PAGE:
Your Work is Starstuff(

5 years ago from Joel Califa, Senior Product Designer at GitHub

  • Oskar LevinsonOskar Levinson, 5 years ago

    Great write-up Joel!

    I recently joined a company that practices Scrum and agile development, and it has changed how I look at software design/development. I almost exclusively work on features in parallel with our developers, and they all go live. We work in tiny increments, which means we will release each of those increments and see what happens. Did it have the effect we'd hoped? If not, we evaluate why and either kill the feature or make it better. If yes, we keep improving on this feature until it is no longer worth the effort. This means that we never have months of work that goes untested on the assumption that it will solve the problem we have.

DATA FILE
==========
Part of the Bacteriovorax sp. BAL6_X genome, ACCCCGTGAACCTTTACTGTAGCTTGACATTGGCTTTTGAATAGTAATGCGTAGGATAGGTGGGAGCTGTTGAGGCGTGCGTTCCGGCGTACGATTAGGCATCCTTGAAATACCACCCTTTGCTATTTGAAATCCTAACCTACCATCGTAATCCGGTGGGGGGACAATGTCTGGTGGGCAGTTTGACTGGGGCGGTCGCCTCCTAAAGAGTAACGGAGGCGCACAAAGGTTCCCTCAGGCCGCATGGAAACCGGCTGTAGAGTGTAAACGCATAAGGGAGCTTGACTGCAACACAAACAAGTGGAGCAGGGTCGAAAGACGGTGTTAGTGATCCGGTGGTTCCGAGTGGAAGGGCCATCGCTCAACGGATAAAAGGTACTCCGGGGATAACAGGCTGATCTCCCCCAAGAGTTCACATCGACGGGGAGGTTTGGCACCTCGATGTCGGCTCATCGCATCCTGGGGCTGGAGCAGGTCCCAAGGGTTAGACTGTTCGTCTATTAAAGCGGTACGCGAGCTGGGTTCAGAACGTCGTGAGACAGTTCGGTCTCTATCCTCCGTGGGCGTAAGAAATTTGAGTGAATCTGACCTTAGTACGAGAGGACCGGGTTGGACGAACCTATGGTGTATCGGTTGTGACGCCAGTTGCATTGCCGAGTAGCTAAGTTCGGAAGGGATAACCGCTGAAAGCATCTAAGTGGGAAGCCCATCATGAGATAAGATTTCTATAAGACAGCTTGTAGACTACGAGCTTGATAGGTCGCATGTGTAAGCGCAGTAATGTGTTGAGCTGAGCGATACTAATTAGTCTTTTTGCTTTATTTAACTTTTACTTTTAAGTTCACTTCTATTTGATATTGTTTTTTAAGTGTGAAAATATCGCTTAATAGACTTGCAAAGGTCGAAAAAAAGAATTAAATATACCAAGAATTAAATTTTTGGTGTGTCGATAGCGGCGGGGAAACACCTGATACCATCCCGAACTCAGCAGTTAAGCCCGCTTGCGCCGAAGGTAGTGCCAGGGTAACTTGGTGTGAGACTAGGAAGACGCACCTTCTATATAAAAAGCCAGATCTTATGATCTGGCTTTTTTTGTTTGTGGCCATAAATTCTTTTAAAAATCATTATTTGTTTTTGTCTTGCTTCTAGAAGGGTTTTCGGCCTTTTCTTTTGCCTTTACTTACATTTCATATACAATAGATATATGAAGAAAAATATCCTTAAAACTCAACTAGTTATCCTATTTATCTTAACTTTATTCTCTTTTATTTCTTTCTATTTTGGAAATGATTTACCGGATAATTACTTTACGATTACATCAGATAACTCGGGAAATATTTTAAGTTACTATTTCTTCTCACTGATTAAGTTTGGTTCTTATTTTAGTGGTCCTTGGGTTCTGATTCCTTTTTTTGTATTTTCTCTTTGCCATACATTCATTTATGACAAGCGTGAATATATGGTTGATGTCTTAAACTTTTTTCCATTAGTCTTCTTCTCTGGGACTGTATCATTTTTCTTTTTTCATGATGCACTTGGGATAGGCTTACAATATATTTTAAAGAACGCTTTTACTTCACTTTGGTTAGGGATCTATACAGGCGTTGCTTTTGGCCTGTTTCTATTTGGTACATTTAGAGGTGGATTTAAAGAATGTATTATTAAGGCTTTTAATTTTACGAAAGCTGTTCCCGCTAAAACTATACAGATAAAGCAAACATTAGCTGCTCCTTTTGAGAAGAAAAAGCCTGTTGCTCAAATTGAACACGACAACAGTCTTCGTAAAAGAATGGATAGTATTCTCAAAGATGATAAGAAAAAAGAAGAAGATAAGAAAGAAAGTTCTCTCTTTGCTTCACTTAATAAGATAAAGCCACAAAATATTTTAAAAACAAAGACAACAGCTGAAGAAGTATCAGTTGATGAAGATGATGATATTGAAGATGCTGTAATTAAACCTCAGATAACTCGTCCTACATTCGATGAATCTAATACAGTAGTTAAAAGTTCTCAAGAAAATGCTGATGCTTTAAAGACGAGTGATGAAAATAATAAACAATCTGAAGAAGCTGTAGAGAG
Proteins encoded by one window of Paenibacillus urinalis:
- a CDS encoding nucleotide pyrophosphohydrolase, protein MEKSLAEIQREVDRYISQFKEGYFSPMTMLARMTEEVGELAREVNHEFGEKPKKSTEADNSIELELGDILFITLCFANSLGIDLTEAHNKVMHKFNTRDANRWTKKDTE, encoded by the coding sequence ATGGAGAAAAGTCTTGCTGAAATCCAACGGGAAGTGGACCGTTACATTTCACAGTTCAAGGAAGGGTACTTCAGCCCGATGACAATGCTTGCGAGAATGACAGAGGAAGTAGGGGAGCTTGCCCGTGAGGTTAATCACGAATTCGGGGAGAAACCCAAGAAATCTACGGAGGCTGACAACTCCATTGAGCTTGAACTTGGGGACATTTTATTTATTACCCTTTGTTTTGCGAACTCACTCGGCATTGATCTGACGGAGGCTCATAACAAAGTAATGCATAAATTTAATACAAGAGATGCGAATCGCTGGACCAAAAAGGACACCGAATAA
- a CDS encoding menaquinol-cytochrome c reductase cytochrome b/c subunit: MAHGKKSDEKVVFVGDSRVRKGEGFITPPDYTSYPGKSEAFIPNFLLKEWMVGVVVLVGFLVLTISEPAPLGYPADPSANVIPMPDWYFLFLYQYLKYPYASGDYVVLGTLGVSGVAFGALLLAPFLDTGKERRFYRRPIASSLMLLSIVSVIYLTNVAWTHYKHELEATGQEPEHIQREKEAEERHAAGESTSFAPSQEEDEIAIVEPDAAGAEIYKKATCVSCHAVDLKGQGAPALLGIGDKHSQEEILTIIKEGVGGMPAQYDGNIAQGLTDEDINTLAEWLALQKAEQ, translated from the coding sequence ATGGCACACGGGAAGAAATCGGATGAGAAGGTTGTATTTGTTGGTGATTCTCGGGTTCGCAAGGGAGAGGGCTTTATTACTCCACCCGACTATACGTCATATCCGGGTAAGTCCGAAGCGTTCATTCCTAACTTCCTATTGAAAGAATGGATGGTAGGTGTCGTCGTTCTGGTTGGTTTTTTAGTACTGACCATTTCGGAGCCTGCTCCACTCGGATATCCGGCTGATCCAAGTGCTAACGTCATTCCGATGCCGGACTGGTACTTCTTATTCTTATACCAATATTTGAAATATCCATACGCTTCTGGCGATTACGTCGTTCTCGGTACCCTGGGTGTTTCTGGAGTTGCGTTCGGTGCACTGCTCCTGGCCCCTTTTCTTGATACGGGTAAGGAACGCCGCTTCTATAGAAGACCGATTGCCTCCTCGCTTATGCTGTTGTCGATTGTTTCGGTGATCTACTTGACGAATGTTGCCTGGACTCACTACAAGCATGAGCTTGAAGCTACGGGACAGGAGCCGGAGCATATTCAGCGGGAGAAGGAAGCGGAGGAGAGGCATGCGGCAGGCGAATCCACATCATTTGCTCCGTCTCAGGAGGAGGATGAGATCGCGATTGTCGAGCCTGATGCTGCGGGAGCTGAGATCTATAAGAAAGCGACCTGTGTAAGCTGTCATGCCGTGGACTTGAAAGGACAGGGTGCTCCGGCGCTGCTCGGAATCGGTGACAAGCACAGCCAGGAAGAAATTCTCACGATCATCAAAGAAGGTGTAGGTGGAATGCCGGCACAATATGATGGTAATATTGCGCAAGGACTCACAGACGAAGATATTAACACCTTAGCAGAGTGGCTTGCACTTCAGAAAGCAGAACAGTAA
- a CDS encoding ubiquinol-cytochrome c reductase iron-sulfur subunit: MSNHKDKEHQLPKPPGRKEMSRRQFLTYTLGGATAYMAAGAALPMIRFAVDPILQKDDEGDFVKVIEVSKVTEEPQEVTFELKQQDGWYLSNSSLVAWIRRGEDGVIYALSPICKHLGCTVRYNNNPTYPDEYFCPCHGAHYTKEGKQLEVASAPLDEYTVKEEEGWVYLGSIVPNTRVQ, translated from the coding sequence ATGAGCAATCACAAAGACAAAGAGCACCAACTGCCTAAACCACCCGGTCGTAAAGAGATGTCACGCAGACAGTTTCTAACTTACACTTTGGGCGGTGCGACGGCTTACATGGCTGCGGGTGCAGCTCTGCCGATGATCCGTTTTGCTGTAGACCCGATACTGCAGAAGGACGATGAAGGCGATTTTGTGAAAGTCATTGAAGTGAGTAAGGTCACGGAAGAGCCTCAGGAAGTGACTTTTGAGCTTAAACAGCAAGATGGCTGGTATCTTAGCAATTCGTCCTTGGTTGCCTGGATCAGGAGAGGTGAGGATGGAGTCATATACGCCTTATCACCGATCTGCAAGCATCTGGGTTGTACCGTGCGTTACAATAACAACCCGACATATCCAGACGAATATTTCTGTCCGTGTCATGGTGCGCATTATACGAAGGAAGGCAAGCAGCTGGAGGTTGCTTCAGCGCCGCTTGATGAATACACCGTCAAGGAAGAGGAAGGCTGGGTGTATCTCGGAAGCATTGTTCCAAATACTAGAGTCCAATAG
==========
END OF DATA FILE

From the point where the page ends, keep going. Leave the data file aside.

I'm thinking about writing a piece on working in a cross-functional agile team as a designer, I think a lot of us are still struggling with the waterfall methods that burden our industry.

    0 points
    • Mattan IngramMattan Ingram, 5 years ago

      Unfortunately agile design/development is harder to do than most project managers realize. In my experience it often turns into a bunch of small waterfalls rather than designers and developers truly working in parallel. How does your company avoid that pitfall?

      Also to what level of detail do you spec out a feature before designing/developing it? I found we were over-speccing features and project managers were expecting designs to be pixel-perfect reflections of that spec to be handed to developers, rather than an evolving document.

      2 points
    • Joel CalifaJoel Califa, 5 years ago

      You should definitely write that!

      For what it's worth, when you're working on bigger leaps, it's not always straightforward to break them into small, shippable (and testable) chunks.

      That said, it's definitely better to validate things early on, and not having done that on this specific project was a failure that we've learned from :)

      0 points